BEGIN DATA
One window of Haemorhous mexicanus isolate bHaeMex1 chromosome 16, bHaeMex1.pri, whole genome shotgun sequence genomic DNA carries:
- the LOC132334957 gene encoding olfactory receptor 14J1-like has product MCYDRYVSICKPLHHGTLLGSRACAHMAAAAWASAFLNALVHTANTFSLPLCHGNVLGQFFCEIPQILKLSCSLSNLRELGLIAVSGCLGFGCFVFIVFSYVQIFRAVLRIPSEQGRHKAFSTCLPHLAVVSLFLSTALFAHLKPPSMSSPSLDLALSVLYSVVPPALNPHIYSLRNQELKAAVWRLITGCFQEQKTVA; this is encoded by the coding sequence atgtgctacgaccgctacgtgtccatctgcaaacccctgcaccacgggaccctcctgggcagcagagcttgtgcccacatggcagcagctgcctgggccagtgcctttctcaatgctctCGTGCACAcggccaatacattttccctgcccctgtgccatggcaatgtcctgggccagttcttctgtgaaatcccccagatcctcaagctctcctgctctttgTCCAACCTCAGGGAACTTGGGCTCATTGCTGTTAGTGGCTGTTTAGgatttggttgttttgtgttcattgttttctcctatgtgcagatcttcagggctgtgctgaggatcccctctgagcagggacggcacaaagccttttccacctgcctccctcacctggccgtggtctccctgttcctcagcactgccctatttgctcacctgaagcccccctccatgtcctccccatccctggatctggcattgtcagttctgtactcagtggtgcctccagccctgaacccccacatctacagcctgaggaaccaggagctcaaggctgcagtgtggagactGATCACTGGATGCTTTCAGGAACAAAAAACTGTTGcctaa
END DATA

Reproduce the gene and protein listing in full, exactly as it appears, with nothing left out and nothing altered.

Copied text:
One window of Haemorhous mexicanus isolate bHaeMex1 chromosome 16, bHaeMex1.pri, whole genome shotgun sequence genomic DNA carries:
- the LOC132334957 gene encoding olfactory receptor 14J1-like has product MCYDRYVSICKPLHHGTLLGSRACAHMAAAAWASAFLNALVHTANTFSLPLCHGNVLGQFFCEIPQILKLSCSLSNLRELGLIAVSGCLGFGCFVFIVFSYVQIFRAVLRIPSEQGRHKAFSTCLPHLAVVSLFLSTALFAHLKPPSMSSPSLDLALSVLYSVVPPALNPHIYSLRNQELKAAVWRLITGCFQEQKTVA; this is encoded by the coding sequence atgtgctacgaccgctacgtgtccatctgcaaacccctgcaccacgggaccctcctgggcagcagagcttgtgcccacatggcagcagctgcctgggccagtgcctttctcaatgctctCGTGCACAcggccaatacattttccctgcccctgtgccatggcaatgtcctgggccagttcttctgtgaaatcccccagatcctcaagctctcctgctctttgTCCAACCTCAGGGAACTTGGGCTCATTGCTGTTAGTGGCTGTTTAGgatttggttgttttgtgttcattgttttctcctatgtgcagatcttcagggctgtgctgaggatcccctctgagcagggacggcacaaagccttttccacctgcctccctcacctggccgtggtctccctgttcctcagcactgccctatttgctcacctgaagcccccctccatgtcctccccatccctggatctggcattgtcagttctgtactcagtggtgcctccagccctgaacccccacatctacagcctgaggaaccaggagctcaaggctgcagtgtggagactGATCACTGGATGCTTTCAGGAACAAAAAACTGTTGcctaa